They say it’s wonderful

Hyperbole alert! Music is magic. It can work wonders. It connects people. It moves and inspires. It stirs memories. I somehow inherently understood all of this when I was bopping my little ten year old head to “Sir Duke” on my crappy record player. Or rocking out to my older brother’s Led Zeppelin records. Of course, the soul-numbing realities of adulthood can make you stop believing in magic. Or the power of music.

So I was a bit surprised at some of the reactions I got when I first started playing senior centers. Catatonic old ladies with heads drooped sedately on their chests would start to perk up. As I sang to people on locked-down dementia floors, folks who probably don’t recognize their own loved ones would mouth the lyrics word-for-word with me. Here is a striking example of this power that made the rounds on the Internet a while back.

At the end of my visits, I always ask the residents if they have a favorite song I can learn for next time. Gladys wanted me to play “They Call The Wind Mariah.” She lives in a large senior complex with so many residents that they rotate me through a couple floors each month. So it’s usually four months between visits to any given floor. When the time came to hit Gladys’ floor again I was in the middle of a busy week. I forgot to check my notes for requests until late the night before I was supposed to play. When I saw her request I’m sorry to say I tiredly blew it off, thinking “she’ll never remember anyway.”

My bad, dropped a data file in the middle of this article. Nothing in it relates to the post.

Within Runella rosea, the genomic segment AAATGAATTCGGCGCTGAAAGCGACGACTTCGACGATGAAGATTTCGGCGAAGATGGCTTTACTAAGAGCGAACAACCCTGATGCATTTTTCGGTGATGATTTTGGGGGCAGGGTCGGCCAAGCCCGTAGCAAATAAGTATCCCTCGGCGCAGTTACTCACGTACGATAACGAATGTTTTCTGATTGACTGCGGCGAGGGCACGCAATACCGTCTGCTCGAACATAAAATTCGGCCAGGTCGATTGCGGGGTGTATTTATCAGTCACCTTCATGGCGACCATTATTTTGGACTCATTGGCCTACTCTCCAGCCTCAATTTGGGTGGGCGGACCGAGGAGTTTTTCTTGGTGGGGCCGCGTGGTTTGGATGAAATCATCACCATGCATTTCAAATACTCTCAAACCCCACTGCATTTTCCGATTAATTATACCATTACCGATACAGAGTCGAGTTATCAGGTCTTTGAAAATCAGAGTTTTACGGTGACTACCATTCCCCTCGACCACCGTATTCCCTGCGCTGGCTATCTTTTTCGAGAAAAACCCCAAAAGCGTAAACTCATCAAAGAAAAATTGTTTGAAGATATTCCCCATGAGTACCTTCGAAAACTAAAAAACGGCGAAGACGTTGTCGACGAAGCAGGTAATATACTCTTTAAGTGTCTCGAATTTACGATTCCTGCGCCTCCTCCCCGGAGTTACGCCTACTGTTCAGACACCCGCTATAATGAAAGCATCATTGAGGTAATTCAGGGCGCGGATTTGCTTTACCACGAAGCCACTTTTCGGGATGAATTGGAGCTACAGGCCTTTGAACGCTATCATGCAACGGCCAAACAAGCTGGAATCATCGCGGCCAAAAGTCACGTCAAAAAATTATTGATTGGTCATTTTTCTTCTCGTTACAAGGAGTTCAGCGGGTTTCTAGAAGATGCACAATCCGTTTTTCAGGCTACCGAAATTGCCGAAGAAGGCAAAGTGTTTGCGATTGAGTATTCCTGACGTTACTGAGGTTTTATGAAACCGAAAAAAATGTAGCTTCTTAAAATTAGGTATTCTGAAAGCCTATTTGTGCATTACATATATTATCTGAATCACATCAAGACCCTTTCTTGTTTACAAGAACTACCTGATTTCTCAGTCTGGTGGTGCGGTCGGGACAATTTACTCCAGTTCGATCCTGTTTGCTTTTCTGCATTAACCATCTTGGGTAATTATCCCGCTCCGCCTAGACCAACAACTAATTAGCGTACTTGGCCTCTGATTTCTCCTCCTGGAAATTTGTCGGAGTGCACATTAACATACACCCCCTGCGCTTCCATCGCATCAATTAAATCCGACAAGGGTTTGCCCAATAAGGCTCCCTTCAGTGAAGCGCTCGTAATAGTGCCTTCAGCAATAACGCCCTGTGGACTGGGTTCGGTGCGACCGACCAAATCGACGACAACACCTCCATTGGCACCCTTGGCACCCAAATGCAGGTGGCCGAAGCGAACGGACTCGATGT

When I got to Gladys’ floor, I spotted her right away and went over to say hello.

“Hi, Gladys. How are you doing?”

“Oh, I’m pretty good.”

Then without missing a beat she asked “Did you learn that song ‘They Call The Wind Mariah’ for me?”

After getting over my shock and shame, I apologized and promised to play it next time (which I did). Ever since then I’ve taken my musical responsibility a little more seriously.

By the way, the shot above (and those in my new gallery) were taken by Mark Wojahn, a filmmaker and photographer who was kind enough to donate his services when he heard what I was doing. I guess volunteering is contagious. Thanks, Mark.

“They Say It’s Wonderful”, by Irving Berlin for the musical Annie Get Your Gun (1946). Covered by everyone from Sara Vaughan to Doris Day, but my version was inspired by to Johnny Hartman’s rendition with ‘Trane.